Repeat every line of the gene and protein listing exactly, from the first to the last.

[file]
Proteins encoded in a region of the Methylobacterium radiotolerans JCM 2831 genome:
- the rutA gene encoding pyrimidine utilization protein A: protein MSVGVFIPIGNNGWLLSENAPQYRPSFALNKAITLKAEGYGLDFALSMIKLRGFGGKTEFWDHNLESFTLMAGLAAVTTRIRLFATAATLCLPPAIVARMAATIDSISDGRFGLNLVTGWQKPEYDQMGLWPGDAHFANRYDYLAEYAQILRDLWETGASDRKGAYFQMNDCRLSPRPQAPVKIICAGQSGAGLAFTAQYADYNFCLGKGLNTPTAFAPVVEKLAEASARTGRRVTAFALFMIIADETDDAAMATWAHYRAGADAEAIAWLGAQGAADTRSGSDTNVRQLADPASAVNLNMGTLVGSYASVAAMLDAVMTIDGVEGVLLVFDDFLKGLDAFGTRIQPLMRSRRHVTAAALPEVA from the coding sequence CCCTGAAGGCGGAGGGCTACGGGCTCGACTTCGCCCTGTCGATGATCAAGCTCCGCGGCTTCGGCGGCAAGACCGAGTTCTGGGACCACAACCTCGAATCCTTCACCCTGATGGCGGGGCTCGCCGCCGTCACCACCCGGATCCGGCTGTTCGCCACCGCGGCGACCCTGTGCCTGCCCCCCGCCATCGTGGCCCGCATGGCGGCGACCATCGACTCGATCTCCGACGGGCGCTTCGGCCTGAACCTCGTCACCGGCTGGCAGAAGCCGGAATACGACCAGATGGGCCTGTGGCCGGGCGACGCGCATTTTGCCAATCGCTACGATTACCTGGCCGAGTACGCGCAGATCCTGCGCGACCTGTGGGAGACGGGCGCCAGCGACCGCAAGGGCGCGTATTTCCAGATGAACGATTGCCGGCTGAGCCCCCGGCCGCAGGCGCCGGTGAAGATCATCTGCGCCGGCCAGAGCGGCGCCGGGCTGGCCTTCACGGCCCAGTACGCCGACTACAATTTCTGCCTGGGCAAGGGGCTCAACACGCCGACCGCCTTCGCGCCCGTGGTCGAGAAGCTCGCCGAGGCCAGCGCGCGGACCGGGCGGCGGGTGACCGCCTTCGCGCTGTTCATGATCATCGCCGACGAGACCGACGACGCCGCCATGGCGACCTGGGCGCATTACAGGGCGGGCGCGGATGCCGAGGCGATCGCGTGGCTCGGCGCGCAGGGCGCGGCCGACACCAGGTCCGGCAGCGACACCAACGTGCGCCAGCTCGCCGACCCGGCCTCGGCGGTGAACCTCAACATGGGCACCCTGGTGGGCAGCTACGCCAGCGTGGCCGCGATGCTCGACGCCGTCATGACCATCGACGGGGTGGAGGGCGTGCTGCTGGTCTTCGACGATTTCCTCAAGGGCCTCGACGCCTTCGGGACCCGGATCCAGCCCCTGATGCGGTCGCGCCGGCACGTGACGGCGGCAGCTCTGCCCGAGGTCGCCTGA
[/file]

Proteins encoded in a region of the Methylobacterium radiotolerans JCM 2831 genome:
- the rutA gene encoding pyrimidine utilization protein A: protein MSVGVFIPIGNNGWLLSENAPQYRPSFALNKAITLKAEGYGLDFALSMIKLRGFGGKTEFWDHNLESFTLMAGLAAVTTRIRLFATAATLCLPPAIVARMAATIDSISDGRFGLNLVTGWQKPEYDQMGLWPGDAHFANRYDYLAEYAQILRDLWETGASDRKGAYFQMNDCRLSPRPQAPVKIICAGQSGAGLAFTAQYADYNFCLGKGLNTPTAFAPVVEKLAEASARTGRRVTAFALFMIIADETDDAAMATWAHYRAGADAEAIAWLGAQGAADTRSGSDTNVRQLADPASAVNLNMGTLVGSYASVAAMLDAVMTIDGVEGVLLVFDDFLKGLDAFGTRIQPLMRSRRHVTAAALPEVA from the coding sequence CCCTGAAGGCGGAGGGCTACGGGCTCGACTTCGCCCTGTCGATGATCAAGCTCCGCGGCTTCGGCGGCAAGACCGAGTTCTGGGACCACAACCTCGAATCCTTCACCCTGATGGCGGGGCTCGCCGCCGTCACCACCCGGATCCGGCTGTTCGCCACCGCGGCGACCCTGTGCCTGCCCCCCGCCATCGTGGCCCGCATGGCGGCGACCATCGACTCGATCTCCGACGGGCGCTTCGGCCTGAACCTCGTCACCGGCTGGCAGAAGCCGGAATACGACCAGATGGGCCTGTGGCCGGGCGACGCGCATTTTGCCAATCGCTACGATTACCTGGCCGAGTACGCGCAGATCCTGCGCGACCTGTGGGAGACGGGCGCCAGCGACCGCAAGGGCGCGTATTTCCAGATGAACGATTGCCGGCTGAGCCCCCGGCCGCAGGCGCCGGTGAAGATCATCTGCGCCGGCCAGAGCGGCGCCGGGCTGGCCTTCACGGCCCAGTACGCCGACTACAATTTCTGCCTGGGCAAGGGGCTCAACACGCCGACCGCCTTCGCGCCCGTGGTCGAGAAGCTCGCCGAGGCCAGCGCGCGGACCGGGCGGCGGGTGACCGCCTTCGCGCTGTTCATGATCATCGCCGACGAGACCGACGACGCCGCCATGGCGACCTGGGCGCATTACAGGGCGGGCGCGGATGCCGAGGCGATCGCGTGGCTCGGCGCGCAGGGCGCGGCCGACACCAGGTCCGGCAGCGACACCAACGTGCGCCAGCTCGCCGACCCGGCCTCGGCGGTGAACCTCAACATGGGCACCCTGGTGGGCAGCTACGCCAGCGTGGCCGCGATGCTCGACGCCGTCATGACCATCGACGGGGTGGAGGGCGTGCTGCTGGTCTTCGACGATTTCCTCAAGGGCCTCGACGCCTTCGGGACCCGGATCCAGCCCCTGATGCGGTCGCGCCGGCACGTGACGGCGGCAGCTCTGCCCGAGGTCGCCTGA